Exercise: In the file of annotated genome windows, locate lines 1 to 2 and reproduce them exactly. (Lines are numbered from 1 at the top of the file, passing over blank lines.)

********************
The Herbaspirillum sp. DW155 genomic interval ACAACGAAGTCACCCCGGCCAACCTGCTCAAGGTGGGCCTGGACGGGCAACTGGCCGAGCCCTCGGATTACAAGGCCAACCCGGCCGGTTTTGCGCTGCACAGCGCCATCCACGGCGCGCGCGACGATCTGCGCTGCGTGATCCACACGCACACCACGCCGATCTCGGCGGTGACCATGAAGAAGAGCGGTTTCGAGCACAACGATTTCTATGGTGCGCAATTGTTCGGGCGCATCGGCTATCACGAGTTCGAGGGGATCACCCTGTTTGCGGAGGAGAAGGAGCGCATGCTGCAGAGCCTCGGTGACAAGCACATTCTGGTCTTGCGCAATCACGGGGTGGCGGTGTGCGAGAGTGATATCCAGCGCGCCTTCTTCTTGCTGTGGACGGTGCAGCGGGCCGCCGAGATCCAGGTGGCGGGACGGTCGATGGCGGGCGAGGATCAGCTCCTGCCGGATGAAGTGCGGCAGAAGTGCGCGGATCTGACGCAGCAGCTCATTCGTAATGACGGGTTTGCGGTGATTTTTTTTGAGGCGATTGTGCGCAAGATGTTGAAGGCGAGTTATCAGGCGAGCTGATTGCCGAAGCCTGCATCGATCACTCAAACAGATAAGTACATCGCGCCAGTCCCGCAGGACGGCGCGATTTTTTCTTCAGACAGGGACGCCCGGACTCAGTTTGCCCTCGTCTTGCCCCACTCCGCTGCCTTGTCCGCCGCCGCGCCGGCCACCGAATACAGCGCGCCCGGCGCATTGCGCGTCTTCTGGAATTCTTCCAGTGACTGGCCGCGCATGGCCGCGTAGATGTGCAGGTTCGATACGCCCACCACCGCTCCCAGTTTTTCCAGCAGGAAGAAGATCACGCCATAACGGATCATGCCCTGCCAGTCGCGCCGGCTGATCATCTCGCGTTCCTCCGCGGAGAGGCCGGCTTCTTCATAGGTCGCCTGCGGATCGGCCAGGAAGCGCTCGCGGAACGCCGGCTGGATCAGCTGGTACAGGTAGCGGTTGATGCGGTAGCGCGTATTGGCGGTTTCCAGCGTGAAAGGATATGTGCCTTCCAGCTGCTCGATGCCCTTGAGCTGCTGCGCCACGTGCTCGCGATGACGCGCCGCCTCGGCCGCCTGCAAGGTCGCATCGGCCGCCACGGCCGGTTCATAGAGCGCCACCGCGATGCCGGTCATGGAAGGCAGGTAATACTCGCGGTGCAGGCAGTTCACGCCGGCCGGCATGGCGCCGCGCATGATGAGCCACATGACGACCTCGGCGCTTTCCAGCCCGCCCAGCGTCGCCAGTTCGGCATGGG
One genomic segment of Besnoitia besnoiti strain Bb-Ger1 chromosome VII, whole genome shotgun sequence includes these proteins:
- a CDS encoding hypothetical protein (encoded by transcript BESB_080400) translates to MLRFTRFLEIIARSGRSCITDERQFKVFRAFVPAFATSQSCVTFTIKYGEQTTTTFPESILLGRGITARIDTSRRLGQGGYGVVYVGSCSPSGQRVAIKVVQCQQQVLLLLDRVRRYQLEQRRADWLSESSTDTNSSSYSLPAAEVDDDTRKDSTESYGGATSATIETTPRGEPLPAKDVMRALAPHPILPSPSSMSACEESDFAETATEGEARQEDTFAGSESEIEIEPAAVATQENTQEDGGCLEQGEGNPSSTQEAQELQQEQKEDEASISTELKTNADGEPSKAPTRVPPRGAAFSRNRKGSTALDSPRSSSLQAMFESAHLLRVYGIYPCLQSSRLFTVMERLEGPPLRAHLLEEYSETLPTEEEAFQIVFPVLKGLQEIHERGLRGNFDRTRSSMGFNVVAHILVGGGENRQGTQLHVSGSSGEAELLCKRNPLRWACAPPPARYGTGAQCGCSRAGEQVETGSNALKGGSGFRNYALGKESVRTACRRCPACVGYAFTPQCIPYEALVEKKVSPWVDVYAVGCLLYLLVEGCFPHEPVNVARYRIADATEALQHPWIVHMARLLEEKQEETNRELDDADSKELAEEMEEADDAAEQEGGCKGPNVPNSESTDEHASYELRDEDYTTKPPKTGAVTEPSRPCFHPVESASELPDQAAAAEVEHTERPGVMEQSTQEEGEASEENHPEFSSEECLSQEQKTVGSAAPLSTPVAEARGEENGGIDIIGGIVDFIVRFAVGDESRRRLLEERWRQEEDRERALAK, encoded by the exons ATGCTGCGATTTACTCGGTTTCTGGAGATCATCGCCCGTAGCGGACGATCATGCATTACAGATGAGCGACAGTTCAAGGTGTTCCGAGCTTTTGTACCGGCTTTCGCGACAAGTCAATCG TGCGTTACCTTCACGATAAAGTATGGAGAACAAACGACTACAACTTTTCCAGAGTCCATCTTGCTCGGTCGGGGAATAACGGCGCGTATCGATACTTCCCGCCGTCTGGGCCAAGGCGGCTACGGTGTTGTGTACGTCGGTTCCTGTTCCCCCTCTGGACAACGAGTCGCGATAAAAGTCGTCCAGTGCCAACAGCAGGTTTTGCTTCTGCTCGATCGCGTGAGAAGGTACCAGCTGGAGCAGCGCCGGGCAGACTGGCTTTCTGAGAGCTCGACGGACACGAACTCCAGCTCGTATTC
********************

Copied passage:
The Herbaspirillum sp. DW155 genomic interval ACAACGAAGTCACCCCGGCCAACCTGCTCAAGGTGGGCCTGGACGGGCAACTGGCCGAGCCCTCGGATTACAAGGCCAACCCGGCCGGTTTTGCGCTGCACAGCGCCATCCACGGCGCGCGCGACGATCTGCGCTGCGTGATCCACACGCACACCACGCCGATCTCGGCGGTGACCATGAAGAAGAGCGGTTTCGAGCACAACGATTTCTATGGTGCGCAATTGTTCGGGCGCATCGGCTATCACGAGTTCGAGGGGATCACCCTGTTTGCGGAGGAGAAGGAGCGCATGCTGCAGAGCCTCGGTGACAAGCACATTCTGGTCTTGCGCAATCACGGGGTGGCGGTGTGCGAGAGTGATATCCAGCGCGCCTTCTTCTTGCTGTGGACGGTGCAGCGGGCCGCCGAGATCCAGGTGGCGGGACGGTCGATGGCGGGCGAGGATCAGCTCCTGCCGGATGAAGTGCGGCAGAAGTGCGCGGATCTGACGCAGCAGCTCATTCGTAATGACGGGTTTGCGGTGATTTTTTTTGAGGCGATTGTGCGCAAGATGTTGAAGGCGAGTTATCAGGCGAGCTGATTGCCGAAGCCTGCATCGATCACTCAAACAGATAAGTACATCGCGCCAGTCCCGCAGGACGGCGCGATTTTTTCTTCAGACAGGGACGCCCGGACTCAGTTTGCCCTCGTCTTGCCCCACTCCGCTGCCTTGTCCGCCGCCGCGCCGGCCACCGAATACAGCGCGCCCGGCGCATTGCGCGTCTTCTGGAATTCTTCCAGTGACTGGCCGCGCATGGCCGCGTAGATGTGCAGGTTCGATACGCCCACCACCGCTCCCAGTTTTTCCAGCAGGAAGAAGATCACGCCATAACGGATCATGCCCTGCCAGTCGCGCCGGCTGATCATCTCGCGTTCCTCCGCGGAGAGGCCGGCTTCTTCATAGGTCGCCTGCGGATCGGCCAGGAAGCGCTCGCGGAACGCCGGCTGGATCAGCTGGTACAGGTAGCGGTTGATGCGGTAGCGCGTATTGGCGGTTTCCAGCGTGAAAGGATATGTGCCTTCCAGCTGCTCGATGCCCTTGAGCTGCTGCGCCACGTGCTCGCGATGACGCGCCGCCTCGGCCGCCTGCAAGGTCGCATCGGCCGCCACGGCCGGTTCATAGAGCGCCACCGCGATGCCGGTCATGGAAGGCAGGTAATACTCGCGGTGCAGGCAGTTCACGCCGGCCGGCATGGCGCCGCGCATGATGAGCCACATGACGACCTCGGCGCTTTCCAGCCCGCCCAGCGTCGCCAGTTCGGCATGGG
One genomic segment of Besnoitia besnoiti strain Bb-Ger1 chromosome VII, whole genome shotgun sequence includes these proteins: